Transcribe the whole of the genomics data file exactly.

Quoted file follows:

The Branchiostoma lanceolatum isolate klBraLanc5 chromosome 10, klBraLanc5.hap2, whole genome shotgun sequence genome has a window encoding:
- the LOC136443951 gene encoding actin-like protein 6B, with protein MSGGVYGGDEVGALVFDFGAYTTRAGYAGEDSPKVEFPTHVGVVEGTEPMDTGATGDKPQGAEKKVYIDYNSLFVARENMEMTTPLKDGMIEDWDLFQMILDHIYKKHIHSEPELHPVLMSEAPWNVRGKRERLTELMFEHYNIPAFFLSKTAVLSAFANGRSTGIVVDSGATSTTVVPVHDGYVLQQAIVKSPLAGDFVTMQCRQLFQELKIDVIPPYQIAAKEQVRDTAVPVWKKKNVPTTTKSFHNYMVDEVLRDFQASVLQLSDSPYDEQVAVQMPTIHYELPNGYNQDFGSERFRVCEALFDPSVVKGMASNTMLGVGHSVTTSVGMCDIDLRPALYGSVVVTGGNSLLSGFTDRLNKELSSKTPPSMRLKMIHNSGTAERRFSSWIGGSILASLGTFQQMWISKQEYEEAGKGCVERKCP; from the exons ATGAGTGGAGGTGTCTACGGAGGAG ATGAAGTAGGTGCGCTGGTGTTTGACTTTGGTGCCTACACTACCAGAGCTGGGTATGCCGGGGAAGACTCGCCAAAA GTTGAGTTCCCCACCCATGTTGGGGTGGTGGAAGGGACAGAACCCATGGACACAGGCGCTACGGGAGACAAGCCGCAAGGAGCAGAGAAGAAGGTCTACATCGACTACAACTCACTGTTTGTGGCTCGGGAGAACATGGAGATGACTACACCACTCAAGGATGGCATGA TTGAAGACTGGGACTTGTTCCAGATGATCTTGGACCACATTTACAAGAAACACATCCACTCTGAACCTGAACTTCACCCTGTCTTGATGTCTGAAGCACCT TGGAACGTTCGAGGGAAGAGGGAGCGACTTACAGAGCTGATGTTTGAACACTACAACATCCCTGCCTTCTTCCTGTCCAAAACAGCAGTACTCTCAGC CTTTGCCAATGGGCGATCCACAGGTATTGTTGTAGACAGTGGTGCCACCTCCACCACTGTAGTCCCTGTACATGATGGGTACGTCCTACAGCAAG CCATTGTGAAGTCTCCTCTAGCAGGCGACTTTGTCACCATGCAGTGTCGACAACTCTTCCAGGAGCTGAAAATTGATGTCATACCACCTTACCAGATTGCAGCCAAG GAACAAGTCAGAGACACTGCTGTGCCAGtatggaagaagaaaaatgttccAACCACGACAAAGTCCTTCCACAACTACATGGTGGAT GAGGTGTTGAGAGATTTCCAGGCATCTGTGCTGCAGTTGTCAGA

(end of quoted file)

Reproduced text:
The Branchiostoma lanceolatum isolate klBraLanc5 chromosome 10, klBraLanc5.hap2, whole genome shotgun sequence genome has a window encoding:
- the LOC136443951 gene encoding actin-like protein 6B, with protein MSGGVYGGDEVGALVFDFGAYTTRAGYAGEDSPKVEFPTHVGVVEGTEPMDTGATGDKPQGAEKKVYIDYNSLFVARENMEMTTPLKDGMIEDWDLFQMILDHIYKKHIHSEPELHPVLMSEAPWNVRGKRERLTELMFEHYNIPAFFLSKTAVLSAFANGRSTGIVVDSGATSTTVVPVHDGYVLQQAIVKSPLAGDFVTMQCRQLFQELKIDVIPPYQIAAKEQVRDTAVPVWKKKNVPTTTKSFHNYMVDEVLRDFQASVLQLSDSPYDEQVAVQMPTIHYELPNGYNQDFGSERFRVCEALFDPSVVKGMASNTMLGVGHSVTTSVGMCDIDLRPALYGSVVVTGGNSLLSGFTDRLNKELSSKTPPSMRLKMIHNSGTAERRFSSWIGGSILASLGTFQQMWISKQEYEEAGKGCVERKCP; from the exons ATGAGTGGAGGTGTCTACGGAGGAG ATGAAGTAGGTGCGCTGGTGTTTGACTTTGGTGCCTACACTACCAGAGCTGGGTATGCCGGGGAAGACTCGCCAAAA GTTGAGTTCCCCACCCATGTTGGGGTGGTGGAAGGGACAGAACCCATGGACACAGGCGCTACGGGAGACAAGCCGCAAGGAGCAGAGAAGAAGGTCTACATCGACTACAACTCACTGTTTGTGGCTCGGGAGAACATGGAGATGACTACACCACTCAAGGATGGCATGA TTGAAGACTGGGACTTGTTCCAGATGATCTTGGACCACATTTACAAGAAACACATCCACTCTGAACCTGAACTTCACCCTGTCTTGATGTCTGAAGCACCT TGGAACGTTCGAGGGAAGAGGGAGCGACTTACAGAGCTGATGTTTGAACACTACAACATCCCTGCCTTCTTCCTGTCCAAAACAGCAGTACTCTCAGC CTTTGCCAATGGGCGATCCACAGGTATTGTTGTAGACAGTGGTGCCACCTCCACCACTGTAGTCCCTGTACATGATGGGTACGTCCTACAGCAAG CCATTGTGAAGTCTCCTCTAGCAGGCGACTTTGTCACCATGCAGTGTCGACAACTCTTCCAGGAGCTGAAAATTGATGTCATACCACCTTACCAGATTGCAGCCAAG GAACAAGTCAGAGACACTGCTGTGCCAGtatggaagaagaaaaatgttccAACCACGACAAAGTCCTTCCACAACTACATGGTGGAT GAGGTGTTGAGAGATTTCCAGGCATCTGTGCTGCAGTTGTCAGA